Greyhound Canada Transportation will pay less than what a B.C. Supreme Court judge awarded a Surrey man who was injured in a bus crash, after appealing the decision in court.
Ujagar Singh Dhaliwal, 61, had been working at a lumber mill in Mackenzie and was returning to Surrey to see his wife and children on Dec. 22, 2007 when the crash happened. He had been a passenger on a Greyhound bus.
The court heard there had been fresh snow on the Trans-Canada Highway west of Hope when driver Jaskaran Singh Dhillon lost control of the bus and it crashed into a concrete barrier. Dhaliwal, who was seated at the time, ended up getting stuck in between two seats, on his knees, on the floor of the bus.
Dhaliwal sued and was awarded $960,573.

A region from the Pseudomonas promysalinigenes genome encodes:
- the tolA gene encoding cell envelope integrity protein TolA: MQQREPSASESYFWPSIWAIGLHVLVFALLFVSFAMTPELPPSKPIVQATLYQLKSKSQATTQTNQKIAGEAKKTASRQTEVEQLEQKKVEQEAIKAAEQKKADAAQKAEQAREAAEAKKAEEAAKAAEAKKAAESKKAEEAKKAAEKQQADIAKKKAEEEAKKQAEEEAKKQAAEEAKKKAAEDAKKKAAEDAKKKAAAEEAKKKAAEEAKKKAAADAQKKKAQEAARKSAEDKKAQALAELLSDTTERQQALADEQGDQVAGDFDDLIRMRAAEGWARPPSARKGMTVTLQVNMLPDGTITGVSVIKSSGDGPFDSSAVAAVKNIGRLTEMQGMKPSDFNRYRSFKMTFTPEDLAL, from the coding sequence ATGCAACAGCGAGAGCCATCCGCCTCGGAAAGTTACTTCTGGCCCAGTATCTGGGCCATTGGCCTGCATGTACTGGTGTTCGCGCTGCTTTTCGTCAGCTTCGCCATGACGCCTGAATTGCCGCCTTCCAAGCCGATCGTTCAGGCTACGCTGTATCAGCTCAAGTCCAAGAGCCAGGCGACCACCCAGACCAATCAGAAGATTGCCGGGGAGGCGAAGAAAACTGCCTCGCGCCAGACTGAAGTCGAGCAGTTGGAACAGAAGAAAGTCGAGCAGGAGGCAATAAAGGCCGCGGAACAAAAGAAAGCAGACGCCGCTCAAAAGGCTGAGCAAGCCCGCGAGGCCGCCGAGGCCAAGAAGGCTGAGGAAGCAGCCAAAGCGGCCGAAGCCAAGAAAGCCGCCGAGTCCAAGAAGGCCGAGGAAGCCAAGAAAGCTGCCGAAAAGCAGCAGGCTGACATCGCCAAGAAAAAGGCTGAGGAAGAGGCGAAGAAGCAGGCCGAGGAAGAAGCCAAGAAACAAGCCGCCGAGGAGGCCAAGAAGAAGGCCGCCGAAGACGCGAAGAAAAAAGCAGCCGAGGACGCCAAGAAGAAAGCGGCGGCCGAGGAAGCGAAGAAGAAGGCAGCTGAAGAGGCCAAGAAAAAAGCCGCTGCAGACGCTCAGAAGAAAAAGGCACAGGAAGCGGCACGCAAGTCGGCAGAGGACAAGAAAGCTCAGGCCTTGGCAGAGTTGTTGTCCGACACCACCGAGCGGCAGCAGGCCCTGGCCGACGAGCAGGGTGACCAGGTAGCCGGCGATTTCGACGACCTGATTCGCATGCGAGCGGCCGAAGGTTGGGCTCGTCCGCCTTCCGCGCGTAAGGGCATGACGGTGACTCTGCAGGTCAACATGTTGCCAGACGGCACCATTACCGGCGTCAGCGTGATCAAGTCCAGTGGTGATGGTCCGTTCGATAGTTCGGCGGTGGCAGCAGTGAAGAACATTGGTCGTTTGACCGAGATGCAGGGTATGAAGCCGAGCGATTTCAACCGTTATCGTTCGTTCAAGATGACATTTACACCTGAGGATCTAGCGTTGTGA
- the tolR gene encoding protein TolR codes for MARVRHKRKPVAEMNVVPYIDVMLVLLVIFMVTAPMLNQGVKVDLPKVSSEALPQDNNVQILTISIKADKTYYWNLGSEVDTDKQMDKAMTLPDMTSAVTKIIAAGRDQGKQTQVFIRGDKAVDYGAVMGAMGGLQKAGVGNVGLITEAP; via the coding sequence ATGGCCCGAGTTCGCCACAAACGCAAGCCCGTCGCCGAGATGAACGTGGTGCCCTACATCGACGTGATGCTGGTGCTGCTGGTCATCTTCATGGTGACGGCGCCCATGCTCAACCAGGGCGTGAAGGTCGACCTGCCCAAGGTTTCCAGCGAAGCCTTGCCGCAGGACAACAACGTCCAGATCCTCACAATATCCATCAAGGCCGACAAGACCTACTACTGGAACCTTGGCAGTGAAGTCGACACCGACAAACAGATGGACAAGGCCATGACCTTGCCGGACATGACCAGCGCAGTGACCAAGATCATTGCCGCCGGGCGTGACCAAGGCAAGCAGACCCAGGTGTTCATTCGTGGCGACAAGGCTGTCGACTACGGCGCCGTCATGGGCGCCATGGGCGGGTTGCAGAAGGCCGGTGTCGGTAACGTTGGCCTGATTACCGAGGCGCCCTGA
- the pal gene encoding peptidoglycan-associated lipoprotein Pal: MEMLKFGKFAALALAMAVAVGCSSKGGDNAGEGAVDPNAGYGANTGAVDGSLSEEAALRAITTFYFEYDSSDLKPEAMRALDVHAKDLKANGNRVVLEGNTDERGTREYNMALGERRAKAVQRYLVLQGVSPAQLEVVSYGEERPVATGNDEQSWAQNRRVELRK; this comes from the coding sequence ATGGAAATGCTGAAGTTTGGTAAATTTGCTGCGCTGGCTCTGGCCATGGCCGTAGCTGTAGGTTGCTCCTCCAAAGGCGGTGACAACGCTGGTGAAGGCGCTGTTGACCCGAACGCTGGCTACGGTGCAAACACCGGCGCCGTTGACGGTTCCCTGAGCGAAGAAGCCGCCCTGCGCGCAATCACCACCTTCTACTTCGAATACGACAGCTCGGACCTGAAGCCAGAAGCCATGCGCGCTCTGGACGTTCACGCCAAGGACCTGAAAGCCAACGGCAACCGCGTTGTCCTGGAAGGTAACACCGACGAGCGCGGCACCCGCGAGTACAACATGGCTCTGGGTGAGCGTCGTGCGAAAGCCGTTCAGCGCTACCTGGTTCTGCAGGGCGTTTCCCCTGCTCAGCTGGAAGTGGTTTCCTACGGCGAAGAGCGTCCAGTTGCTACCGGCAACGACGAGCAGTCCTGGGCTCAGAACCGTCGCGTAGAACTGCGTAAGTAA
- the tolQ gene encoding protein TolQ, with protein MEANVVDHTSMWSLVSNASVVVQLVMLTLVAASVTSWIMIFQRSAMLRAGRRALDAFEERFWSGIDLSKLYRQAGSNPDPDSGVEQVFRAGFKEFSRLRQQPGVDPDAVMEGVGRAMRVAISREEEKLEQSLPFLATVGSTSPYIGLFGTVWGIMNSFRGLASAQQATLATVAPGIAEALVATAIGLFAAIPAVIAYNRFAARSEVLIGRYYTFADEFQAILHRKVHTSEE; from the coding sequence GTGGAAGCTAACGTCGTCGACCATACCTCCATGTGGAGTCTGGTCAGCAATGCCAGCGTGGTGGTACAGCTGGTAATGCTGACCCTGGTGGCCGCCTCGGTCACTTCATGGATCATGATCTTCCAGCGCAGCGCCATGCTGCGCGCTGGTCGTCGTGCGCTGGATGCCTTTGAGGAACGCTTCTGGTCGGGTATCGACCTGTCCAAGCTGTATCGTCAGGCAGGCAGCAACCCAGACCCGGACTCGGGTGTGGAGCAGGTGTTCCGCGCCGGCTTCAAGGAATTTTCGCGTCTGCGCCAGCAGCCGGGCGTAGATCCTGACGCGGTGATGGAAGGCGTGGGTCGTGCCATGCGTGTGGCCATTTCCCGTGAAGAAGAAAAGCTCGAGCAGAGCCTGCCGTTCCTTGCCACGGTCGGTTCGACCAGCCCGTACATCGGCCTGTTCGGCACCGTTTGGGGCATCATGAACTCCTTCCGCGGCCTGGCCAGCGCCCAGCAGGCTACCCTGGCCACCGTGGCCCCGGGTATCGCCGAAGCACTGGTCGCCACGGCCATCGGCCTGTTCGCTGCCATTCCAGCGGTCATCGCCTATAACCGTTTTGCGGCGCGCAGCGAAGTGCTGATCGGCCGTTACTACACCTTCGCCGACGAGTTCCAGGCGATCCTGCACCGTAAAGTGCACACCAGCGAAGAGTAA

Greyhound called for a new trial, arguing that the judge “misconstrued evidence and drew incorrect inferences,” Appeal Court Justice Mary Saunders noted in her reasons for judgment, delivered July 12 in Vancouver. The bus line also argued that the trial judge’s assessment of Dhaliwal’s damages was too high for past and future loss of earning capacity.
“The parties urged us to recalculate damages in the event we found an error in quantum, rather than remitting the question to the trial court,” Saunders noted. “In my view, this is an appropriate case to do so.
“I would allow the appeal only to the extent of reducing the damage award for past loss of income earning capacity by one month’s income,” Saunders decided. She also discounted by 20 per cent remaining damages for a period of 19 months.
Justices David Harris and Lauri Ann Fenlon concurred.